Revocation of Consent to be Called

A number of petitions to the FCC concerned whether and how consumers who had consented to receive autodialed calls or texts may revoke their consent. This issue arises frequently in TCPA litigation.

The FCC concluded that "consumers may revoke consent in any manner that clearly expresses a desire not to receive further messages, and that callers may not infringe on that ability by designating an exclusive means to revoke." The FCC provided several examples of what it deemed to be "reasonable" methods of revoking consent: in "writing," "by way of a consumer-initiated call" to the company, a request made during "a call initiated or made by the company," an in-person request at a company store, such as "an in-store bill payment location."

The FCC noted that permitting consumers to revoke consent orally—including in statements to store employees—could subject companies to a "'he said, she said' situation[] regarding revocation." But the FCC stated that it "expect[s] that responsible callers" will "maintain proper business records tracking consent" because businesses have the "burden to prove that they have such consent."

In addition, some plaintiffs in TCPA lawsuits have argued that porting a landline number to a cell phone should be deemed to be a revocation of any prior consent to place calls to that number. The FCC acknowledged that consumers who had consented to receive calls on landlines may prefer not to receive calls on cell phones because they may be charged for those calls. But the FCC concluded that porting a landline number to a cell phone should not automatically be deemed to "revoke prior express consent" to receive calls or messages at that number.

The FCC warned, however, that the caller may nonetheless face liability under the TCPA if a landline number has been ported to a wireless number. If the consent to call the landline number does not satisfy the "prior express consent requirements applicable to calls to wireless numbers"—for certain calls, that means "prior express written consent"—the caller must obtain the required consent or face liability for calling the now-wireless number.

Calls to Reassigned or Wrong Numbers

Another issue that frequently arises in TCPA litigation occurs when a business places a call to one customer (who consented to receive such calls) but, because the phone number has been reassigned (or because of an error on the original customer's part), the call is received by another person who now has that number. The FCC has concluded that such calls violate the TCPA. The FCC ruled that the caller must have the consent "not of the intended recipient of the call, but of the current subscriber (or nonsubscriber customary user of the phone)."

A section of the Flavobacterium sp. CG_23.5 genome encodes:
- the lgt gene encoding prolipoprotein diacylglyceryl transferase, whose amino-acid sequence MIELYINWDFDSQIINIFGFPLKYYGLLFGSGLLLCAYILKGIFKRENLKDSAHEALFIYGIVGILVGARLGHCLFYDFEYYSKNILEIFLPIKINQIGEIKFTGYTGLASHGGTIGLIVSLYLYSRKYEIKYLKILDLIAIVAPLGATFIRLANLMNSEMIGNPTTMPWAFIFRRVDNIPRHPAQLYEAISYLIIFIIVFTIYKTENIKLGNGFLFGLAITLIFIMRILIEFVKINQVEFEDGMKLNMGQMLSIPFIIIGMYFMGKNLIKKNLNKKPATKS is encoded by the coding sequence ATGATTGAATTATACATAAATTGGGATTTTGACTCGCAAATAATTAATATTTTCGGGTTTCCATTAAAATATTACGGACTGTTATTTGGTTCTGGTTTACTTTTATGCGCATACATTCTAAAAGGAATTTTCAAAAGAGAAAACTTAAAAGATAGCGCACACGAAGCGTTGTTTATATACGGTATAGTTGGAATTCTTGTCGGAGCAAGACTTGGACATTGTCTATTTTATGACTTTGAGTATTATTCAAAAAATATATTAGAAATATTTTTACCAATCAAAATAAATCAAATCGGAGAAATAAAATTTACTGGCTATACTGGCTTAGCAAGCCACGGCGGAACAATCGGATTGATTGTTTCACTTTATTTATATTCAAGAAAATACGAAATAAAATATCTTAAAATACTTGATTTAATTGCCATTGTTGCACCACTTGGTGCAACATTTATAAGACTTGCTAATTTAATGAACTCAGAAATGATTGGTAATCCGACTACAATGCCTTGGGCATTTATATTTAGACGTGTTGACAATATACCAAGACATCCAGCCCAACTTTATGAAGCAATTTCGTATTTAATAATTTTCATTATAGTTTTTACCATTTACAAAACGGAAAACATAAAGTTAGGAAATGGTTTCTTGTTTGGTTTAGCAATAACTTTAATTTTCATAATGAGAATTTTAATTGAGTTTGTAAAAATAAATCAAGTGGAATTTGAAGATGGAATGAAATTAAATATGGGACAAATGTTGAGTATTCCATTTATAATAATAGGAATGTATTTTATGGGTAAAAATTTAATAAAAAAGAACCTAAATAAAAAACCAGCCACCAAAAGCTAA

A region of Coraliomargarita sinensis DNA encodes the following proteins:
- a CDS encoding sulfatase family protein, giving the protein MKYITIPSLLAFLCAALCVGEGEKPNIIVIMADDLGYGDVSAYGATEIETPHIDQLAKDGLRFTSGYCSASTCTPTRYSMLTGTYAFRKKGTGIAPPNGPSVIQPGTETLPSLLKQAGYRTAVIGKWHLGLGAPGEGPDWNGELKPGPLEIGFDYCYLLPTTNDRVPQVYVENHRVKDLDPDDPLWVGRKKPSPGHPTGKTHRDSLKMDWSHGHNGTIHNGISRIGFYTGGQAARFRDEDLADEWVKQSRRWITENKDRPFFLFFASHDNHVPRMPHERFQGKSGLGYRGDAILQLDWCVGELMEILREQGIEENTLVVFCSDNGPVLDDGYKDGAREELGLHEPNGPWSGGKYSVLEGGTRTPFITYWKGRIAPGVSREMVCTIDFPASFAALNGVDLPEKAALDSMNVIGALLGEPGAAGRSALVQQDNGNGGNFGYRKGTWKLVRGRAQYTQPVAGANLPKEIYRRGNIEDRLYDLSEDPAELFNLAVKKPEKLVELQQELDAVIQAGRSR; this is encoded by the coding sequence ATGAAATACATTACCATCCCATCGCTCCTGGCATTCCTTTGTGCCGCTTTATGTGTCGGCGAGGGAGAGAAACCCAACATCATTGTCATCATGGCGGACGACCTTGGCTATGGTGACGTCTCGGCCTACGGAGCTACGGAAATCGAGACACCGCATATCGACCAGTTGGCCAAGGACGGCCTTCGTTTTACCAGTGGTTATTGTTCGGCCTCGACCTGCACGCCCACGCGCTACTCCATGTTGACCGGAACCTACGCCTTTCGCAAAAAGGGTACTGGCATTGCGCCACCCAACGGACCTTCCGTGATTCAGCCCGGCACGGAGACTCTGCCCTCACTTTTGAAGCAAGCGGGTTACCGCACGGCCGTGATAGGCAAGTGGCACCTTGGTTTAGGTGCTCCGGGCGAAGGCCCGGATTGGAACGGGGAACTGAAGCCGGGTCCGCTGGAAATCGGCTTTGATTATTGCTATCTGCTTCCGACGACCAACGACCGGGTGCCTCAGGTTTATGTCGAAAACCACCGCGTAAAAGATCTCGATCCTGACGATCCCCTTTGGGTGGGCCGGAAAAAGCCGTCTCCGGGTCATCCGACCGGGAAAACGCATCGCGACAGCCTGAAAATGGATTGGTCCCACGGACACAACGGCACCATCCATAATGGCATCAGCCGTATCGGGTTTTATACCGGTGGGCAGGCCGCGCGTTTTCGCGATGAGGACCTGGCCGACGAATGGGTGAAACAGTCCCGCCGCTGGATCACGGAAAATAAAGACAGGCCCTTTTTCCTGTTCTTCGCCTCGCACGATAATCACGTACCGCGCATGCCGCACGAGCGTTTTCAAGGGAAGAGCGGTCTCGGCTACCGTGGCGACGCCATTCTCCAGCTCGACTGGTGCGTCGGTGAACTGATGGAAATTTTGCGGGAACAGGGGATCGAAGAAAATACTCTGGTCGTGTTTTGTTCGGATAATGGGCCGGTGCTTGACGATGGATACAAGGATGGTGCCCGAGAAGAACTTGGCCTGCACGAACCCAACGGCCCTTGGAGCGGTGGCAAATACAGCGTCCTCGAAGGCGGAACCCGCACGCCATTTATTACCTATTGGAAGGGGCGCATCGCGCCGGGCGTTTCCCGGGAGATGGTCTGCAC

A number of the petitions to the FCC pointed out the extreme difficulty that businesses would face to try to prevent these types of calls to reassigned or incorrectly provided numbers. In response, the FCC recommended that callers use "manual[] dialing" or emails to "confirm [the] identity" of the called party."

The FCC also created a "one-call window" for autodialed calls in order to allow callers an opportunity to learn that a wireless number has been reassigned. The FCC observed that a "single call to a reassigned number" often will not be sufficient "for callers to gain actual knowledge of the reassignment." But the FCC concluded that having placed a single call to a reassigned number suffices to treat the caller as having "constructive knowledge" of the reassignment.

The FCC also suggested that companies could— in their customer agreements—require consumers to notify the company of when they change wireless numbers. But the FCC did not expressly create a defense to liability under the TCPA if the consumer fails to comply with such an obligation. Instead, the FCC sated that the company may "seek legal remedies for violation of that agreement."

Internet-to-Phone SMS Text Messages

The FCC's ruling also addressed computergenerated text messages that are sent over the Internet to wireless numbers. These messages often originate as emails sent to an email address that includes the recipient's mobile number.

The FCC rejected requests to exclude these messages from regulation under the TCPA because they are already regulated by the CANSPAM Act. The FCC reasoned that these messages are the functional equivalent of SMS text messages, and that the computers used to send these messages constitute autodialers under the approach the FCC was adopting in the declaratory ruling.

Liability for Calling and Texting Platforms

A number of app developers have been sued under the TCPA under the theory that they are the "calling party" subject to liability for calls or text messages sent by users of the app. The FCC explained that a company "does not make or initiate a text when an individual merely uses its service to set up auto-replies to incoming voicemails," with the text chosen by the user. Nor is the company the "calling party" merely because it enables users to choose to send invitational text messages to third parties. But the FCC cautioned that the app maker is the "calling party" for purposes of the TCPA if the app "automatically sends" calls or messages "of its own choosing," with "little or no obvious control by the user." The specific app that the FCC addressed in its order would send text message advertisements to every contact in the user's contact list.

The FCC also indicated that a fact-specific analysis would apply to allegations that a calling platform service is "is so involved in placing the call as to be deemed to have initiated it." The FCC stated that it would consider a number of factors, such as whether the service is offering Caller-ID blocking or phone-number-spoofing "functionality" to its customers and whether the service "knowingly allow[s] its client(s) to use that platform for unlawful purposes."